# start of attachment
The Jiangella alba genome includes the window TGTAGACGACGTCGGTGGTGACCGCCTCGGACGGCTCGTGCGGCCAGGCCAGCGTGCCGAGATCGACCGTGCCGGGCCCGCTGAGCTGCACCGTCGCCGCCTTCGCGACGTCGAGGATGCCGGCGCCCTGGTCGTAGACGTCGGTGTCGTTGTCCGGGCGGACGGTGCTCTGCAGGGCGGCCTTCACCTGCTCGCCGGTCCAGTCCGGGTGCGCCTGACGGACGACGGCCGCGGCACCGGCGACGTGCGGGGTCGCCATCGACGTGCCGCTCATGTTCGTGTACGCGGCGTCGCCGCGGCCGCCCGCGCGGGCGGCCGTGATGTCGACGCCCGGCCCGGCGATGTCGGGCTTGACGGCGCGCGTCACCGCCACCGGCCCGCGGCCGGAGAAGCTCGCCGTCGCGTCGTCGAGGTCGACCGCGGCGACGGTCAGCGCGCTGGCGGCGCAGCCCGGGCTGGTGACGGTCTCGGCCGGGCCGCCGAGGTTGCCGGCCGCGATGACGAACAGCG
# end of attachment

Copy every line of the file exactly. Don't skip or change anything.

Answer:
The Jiangella alba genome includes the window TGTAGACGACGTCGGTGGTGACCGCCTCGGACGGCTCGTGCGGCCAGGCCAGCGTGCCGAGATCGACCGTGCCGGGCCCGCTGAGCTGCACCGTCGCCGCCTTCGCGACGTCGAGGATGCCGGCGCCCTGGTCGTAGACGTCGGTGTCGTTGTCCGGGCGGACGGTGCTCTGCAGGGCGGCCTTCACCTGCTCGCCGGTCCAGTCCGGGTGCGCCTGACGGACGACGGCCGCGGCACCGGCGACGTGCGGGGTCGCCATCGACGTGCCGCTCATGTTCGTGTACGCGGCGTCGCCGCGGCCGCCCGCGCGGGCGGCCGTGATGTCGACGCCCGGCCCGGCGATGTCGGGCTTGACGGCGCGCGTCACCGCCACCGGCCCGCGGCCGGAGAAGCTCGCCGTCGCGTCGTCGAGGTCGACCGCGGCGACGGTCAGCGCGCTGGCGGCGCAGCCCGGGCTGGTGACGGTCTCGGCCGGGCCGCCGAGGTTGCCGGCCGCGATGACGAACAGCG